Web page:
Phil Reeve shows us his fourth Honda CRM250r.
In total I’ve had 4 Honda CRM250r’s, a Japan only model never officially imported into the UK.
However, a few made it into the country and proved very capable on the green lanes and Enduros. As such they were brought in by the container load as a grey import.
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They are great off-road, with a more linear power delivery than a CR250 and very reliable with it.
My current one, a 1993 Mk2.2 I call my Phoenix bike, a few years back I had an attempted theft which resulted in the criminals setting fire to my garage after I disturbed them, most likely due to leaving DNA evidence.
Four bikes were destroyed; RD400c, DT175mx, XR650r and you guessed it a Honda crm250, which id rebuilt and converted to Supermoto.
Out of all the bikes the CRM to me was the biggest loss.
At the time I nearly gave up biking. But time moved on, and 5 months later with support from my girlfriend Lizzy I bought another DT175mx, this helped my love for bikes come back. I now have 9 bikes this includes another RD400 as well.
My current CRM I acquired in 2018.
We were at Stafford bike show for the weekend when the bike came up for sale on eBay. As we didn’t want to miss it, we took Saturday afternoon off to view and ended up buying it.
When I get chance I do a few track-days a year mainly with Classic Bike Trackdays, one event I took my regular zx6r, but it had a issue with no rebound on the forks. Fortunately, I had the CRM with me, unfortunately it was in enduro trim wearing knobblies! To make track ready I removed the high front mudguard ha-ha. I had booked in the intermediate class, as I was to use the CRM, I asked to drop to the novice group. On track I could feel the tyres squirming as I pushed it as hard as I dared, with the frame feeling as if it was twisting around the corners! It did well and was a blast to ride, even on the highly unsuitable tyres! Afterwards in the paddock area, a mate walked up to me “hey Reevo, you’re famous, I just overheard a guy talking to his mate. He said he couldn’t believe it! A trail bike overtook him, on the outside of a corner and it was on F***ing knobblies!” ha-ha quality!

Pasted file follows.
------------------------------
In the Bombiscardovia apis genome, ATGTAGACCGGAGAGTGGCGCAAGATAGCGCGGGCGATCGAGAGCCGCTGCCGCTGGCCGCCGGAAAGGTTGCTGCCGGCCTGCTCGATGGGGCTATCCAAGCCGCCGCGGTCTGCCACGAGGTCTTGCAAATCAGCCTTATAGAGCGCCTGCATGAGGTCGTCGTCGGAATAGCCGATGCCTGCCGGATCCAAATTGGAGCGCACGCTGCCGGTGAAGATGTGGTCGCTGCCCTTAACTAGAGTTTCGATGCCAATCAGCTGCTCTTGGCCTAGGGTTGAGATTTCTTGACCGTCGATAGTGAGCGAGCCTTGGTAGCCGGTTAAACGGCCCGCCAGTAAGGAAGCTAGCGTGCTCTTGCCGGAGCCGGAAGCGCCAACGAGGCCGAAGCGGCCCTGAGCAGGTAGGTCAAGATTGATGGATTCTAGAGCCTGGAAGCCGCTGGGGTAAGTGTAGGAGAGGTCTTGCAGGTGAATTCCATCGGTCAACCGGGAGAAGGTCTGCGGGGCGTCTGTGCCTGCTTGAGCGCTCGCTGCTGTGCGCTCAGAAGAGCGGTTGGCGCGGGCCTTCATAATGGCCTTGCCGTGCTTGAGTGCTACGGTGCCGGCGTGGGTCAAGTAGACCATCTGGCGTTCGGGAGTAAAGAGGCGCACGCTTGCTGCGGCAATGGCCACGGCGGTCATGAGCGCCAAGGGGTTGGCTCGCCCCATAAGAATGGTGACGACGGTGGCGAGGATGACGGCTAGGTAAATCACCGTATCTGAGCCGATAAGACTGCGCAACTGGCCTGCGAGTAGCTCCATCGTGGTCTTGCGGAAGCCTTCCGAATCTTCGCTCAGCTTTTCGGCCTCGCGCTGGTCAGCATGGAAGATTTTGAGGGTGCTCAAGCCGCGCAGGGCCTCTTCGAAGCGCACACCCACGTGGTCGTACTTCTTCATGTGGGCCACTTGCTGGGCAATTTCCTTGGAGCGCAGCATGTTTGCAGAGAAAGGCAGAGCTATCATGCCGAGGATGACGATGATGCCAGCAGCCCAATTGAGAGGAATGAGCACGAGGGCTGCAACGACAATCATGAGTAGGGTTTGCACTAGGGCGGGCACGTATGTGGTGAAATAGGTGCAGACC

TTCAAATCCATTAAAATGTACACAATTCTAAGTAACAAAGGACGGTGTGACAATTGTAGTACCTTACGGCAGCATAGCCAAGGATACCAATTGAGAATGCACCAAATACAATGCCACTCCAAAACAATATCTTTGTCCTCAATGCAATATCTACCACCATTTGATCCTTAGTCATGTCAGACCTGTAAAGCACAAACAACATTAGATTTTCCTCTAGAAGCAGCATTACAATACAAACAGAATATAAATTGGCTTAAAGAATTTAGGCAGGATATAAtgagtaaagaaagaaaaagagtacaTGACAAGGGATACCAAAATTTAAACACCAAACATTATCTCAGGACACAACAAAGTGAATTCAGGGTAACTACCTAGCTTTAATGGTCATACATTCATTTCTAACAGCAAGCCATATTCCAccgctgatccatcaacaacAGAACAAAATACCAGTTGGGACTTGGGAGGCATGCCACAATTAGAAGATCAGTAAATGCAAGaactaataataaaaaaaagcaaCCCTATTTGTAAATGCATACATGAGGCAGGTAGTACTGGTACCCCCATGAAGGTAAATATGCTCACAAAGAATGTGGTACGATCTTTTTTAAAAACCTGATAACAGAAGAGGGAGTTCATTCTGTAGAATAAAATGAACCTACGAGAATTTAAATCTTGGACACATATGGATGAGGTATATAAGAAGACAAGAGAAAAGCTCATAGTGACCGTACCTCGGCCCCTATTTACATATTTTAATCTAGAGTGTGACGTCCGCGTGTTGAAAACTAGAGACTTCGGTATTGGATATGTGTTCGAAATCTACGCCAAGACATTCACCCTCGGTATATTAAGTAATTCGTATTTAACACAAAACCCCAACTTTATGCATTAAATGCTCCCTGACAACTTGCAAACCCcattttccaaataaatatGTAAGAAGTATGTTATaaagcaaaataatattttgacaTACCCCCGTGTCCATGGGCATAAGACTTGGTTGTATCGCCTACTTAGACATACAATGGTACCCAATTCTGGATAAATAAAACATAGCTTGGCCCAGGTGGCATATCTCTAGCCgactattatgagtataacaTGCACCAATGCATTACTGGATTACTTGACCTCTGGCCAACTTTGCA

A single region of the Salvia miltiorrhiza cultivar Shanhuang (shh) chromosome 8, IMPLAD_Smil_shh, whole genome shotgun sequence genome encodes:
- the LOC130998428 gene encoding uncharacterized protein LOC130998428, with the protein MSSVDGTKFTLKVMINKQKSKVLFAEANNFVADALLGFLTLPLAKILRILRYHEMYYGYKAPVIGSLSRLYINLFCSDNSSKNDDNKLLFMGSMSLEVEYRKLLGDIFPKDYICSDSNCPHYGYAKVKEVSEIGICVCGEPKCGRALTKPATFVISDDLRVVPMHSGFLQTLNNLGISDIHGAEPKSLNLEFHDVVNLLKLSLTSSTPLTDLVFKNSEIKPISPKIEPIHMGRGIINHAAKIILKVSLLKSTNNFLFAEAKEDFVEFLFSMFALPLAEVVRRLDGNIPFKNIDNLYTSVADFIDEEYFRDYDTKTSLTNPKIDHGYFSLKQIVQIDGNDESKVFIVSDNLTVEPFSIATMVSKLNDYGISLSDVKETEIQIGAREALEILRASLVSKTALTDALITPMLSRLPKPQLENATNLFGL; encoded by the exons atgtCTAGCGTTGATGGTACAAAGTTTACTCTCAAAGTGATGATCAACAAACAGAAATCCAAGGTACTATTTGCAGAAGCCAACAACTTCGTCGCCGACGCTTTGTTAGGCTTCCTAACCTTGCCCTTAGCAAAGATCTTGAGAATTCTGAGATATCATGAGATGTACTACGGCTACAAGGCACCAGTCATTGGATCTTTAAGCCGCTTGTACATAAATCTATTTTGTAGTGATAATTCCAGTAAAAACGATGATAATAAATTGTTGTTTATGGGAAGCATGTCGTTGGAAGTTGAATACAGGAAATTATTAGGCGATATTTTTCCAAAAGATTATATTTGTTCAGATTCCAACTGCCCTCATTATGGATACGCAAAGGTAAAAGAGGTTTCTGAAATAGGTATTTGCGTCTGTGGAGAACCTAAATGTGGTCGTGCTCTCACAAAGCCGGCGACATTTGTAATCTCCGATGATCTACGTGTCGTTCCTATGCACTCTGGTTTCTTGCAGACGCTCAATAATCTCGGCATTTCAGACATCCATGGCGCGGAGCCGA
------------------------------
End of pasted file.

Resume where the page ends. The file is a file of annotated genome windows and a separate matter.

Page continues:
Busy with renovating houses I haven’t the time to do a full restoration on it, but I wanted to build another supermoto to stick 2 fingers up to those you took mine from me!
A mate had a pair of Talon hubs which I had another mate lace some SM Pro rims to them, then shod them with some sticky ContiAttack SM tyres.
The suspension on the standard bike is rather soggy, I’ve fitted a YSS rear shock (listed for an XR250 which are the same size). The front I tried to fit some forks off a CRF, the tops are the same diameter, but the stanchions are thinner, I had to fit a different bearing as the spindle shoulder is different, after all that I found the wheel alignment was out. The way to cure it would be to change the offset on the wheel, which would mean altering the spokes, as I want the option to change to the Enduro wheels I didn’t want to do this. So, for now I’ve decided to stick with the original’s forks. These are currently with KAIS suspension, where the stanchions have been re-chromed, they are fitting stiffer springs and lowering by 30mm. Consequently, I’ve had a set of rear bones made by a mate to lower the rear by the same.
A 320mm braking front disc has been fitted with a caliper relocating bracket and braided hoses from Cobra. The engine is standard but with a full DEP exhaust system and a V-Force reed block. The front mudguard has been replaced by a shorter supermoto item. Gearing has been raised for this supermoto setup.
It’s too late this year to use it but I’m hopeful it will be good to use next season, its road registered but it will definitely be making an appearance at Cadwell park again!Enjoy more Classic Motorcycle Mechanics reading in the monthly magazine. Click here to subscribe.